Projected men's bracket

In our projection, Brandeis has new life. And a long road trip, but they're accustomed to that.
Brandeis athletics photo 

This is not the year to get a first-round bye in the men's NCAA Tournament, but two teams will and will end up going nearly two weeks between games.

And this year's tournament has a decidedly different look because there are no neutral site games in the first three rounds (NCAA sanctions against New Jersey aside). So this year's bracket projection has some different features, and we hope the NCAA's bracket itself will too.

We began by selecting the lone Pool B team, Centre, and then the process of selecting 19 Pool C teams, the true at-large entrants. Those are, in order:

UW-Stevens Point; Williams; Rochester; Middlebury; Wooster; Virginia Wesleyan; Mary Hardin-Baylor; Illinois Wesleyan; MIT; Wheaton (Ill.); Springfield; Emory; Hampden-Sydney; Wesley; Transylvania; Brandeis; Stevens; Plattsburgh State; Albright.

When we got to the end, UW-Platteville, Tufts, Augustana, NYU, Texas-Dallas, Thomas More and SUNY-Old Westbury were left on the table. We felt Old Westbury, Thomas More and UT-Dallas didn't have a high enough strength of schedule, Tufts hadn't beaten a regionally ranked team, Platteville's and NYU's winning percentage were too low. When down to Albright and Augustana, Albright had a two-and-a-half-game better record and had more wins against regionally ranked teams. Plus, Albright had beaten the No. 1 team in its region, while Augustana had had three shots at the top team in its region (North Central, in our projections) and had lost them all.

That was actually the easy part. The hard part was wedging these teams into a bracket. With a distinct lack of West Region at-large teams, it became increasingly difficult to find opponents for those teams that did qualify.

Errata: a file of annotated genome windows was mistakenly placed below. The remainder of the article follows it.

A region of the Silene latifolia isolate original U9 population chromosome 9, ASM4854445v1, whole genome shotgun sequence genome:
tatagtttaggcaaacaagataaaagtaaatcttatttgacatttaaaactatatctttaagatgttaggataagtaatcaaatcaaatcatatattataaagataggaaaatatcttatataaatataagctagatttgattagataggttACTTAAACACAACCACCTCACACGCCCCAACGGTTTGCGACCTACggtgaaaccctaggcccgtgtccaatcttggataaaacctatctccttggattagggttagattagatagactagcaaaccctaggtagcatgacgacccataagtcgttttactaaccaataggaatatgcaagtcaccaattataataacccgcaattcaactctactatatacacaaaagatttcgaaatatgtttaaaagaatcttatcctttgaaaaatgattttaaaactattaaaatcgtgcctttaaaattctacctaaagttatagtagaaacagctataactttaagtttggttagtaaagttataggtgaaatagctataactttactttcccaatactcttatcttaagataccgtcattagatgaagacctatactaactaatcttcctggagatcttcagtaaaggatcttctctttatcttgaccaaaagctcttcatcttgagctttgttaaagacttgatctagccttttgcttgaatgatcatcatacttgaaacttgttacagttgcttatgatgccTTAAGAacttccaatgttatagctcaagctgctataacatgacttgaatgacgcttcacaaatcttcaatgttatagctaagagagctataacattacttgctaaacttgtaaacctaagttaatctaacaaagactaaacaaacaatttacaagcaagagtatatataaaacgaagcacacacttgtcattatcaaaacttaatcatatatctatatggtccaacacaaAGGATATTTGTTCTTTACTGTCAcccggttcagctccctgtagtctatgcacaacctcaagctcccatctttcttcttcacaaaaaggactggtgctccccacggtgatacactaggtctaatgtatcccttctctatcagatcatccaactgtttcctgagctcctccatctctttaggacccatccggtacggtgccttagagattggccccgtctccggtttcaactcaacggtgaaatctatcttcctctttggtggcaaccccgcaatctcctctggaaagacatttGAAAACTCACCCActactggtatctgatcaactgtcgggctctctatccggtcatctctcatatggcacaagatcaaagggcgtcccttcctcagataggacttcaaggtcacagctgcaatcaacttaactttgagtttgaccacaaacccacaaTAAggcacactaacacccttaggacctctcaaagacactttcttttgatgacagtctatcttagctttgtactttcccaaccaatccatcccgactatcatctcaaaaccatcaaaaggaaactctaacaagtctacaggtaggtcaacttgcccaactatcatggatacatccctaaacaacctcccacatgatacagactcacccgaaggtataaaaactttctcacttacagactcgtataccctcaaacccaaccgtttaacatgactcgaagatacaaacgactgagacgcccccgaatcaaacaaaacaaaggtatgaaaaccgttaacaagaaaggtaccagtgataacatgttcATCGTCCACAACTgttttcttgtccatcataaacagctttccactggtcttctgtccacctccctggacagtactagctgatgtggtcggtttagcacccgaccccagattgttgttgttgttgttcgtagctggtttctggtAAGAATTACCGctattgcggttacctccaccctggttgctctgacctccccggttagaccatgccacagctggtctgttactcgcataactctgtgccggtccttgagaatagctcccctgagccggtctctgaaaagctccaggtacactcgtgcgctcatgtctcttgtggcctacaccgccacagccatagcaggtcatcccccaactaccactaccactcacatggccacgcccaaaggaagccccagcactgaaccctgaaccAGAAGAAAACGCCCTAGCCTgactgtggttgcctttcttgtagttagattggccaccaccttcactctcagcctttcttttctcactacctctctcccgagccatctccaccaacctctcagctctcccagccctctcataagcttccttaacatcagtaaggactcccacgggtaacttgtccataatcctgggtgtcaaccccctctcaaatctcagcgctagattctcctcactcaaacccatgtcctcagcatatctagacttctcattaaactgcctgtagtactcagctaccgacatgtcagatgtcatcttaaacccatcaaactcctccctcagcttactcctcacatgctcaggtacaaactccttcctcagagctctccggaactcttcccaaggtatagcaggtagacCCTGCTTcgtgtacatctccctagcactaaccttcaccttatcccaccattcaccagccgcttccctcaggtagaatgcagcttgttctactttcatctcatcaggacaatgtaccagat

Download the bracket projection

And here's a little bit about the process. Remember, there are no neutral site games, so we can't pick some middle point for four distant teams to meet. Every game must feature teams within 500 miles of each other or it requires a flight, and the NCAA is loathe to pay for those unless it has to.

Sometimes it does, though. We saved a flight by giving Mary Hardin-Baylor a first-round bye. A Division I fan would look at a team that is probably a No. 4 seed and sneer, but this is what we have to do. On the west coast, Redlands plays at Whitworth. Now, Whitworth would have to fly anywhere it goes, or someone would have to fly to Whitworth. What we did was eliminate some of the east coast logjam by flying it out to Whitworth in the second round. Ithaca can't host any playoff games because of its gym being under renovation and MIT is one of three NEWMAC teams we project to be in the field. What better way to avoid conference rematches by sending the last of the three teams in all the way across the country?

We end up with some not-ideal third-round and sometimes second-round matchups in the Midwest because of the lack of opponents. We wouldn't prefer to have Wash U potentially play UW-Stevens Point in the second round, but we didn't have great alternatives that didn't involve more flights. 

Another source of trickiness: Christopher Newport and Wesley played a lot of regionally ranked teams and therefore, a lot of NCAA Tournament teams. Wesley couldn't be rematched with St. Mary's, Delaware Valley, Christopher Newport, Hampden-Sydney, Virginia Wesleyan or Cabrini. That's why they're playing a team from Boston. Also, since CNU and Virginia Wesleyan couldn't play each other early in the bracket, they end up in a grouping with Cortland State.

All of this leads us to Salem, where, if the "higher seeds" win, we could have an Elite Eight of Cortland or Virginia Wesleyan vs. Wash U/Stevens Point/Whitewater; Williams/Rhode Island College vs. St. Thomas/Wheaton/UMHB; Amherst/Rochester vs. Whitworth/Calvin/North Central; and Ohio Wesleyan/Illinois Wesleyan vs. Middlebury/WPI. 

Not bad if it turns out that way.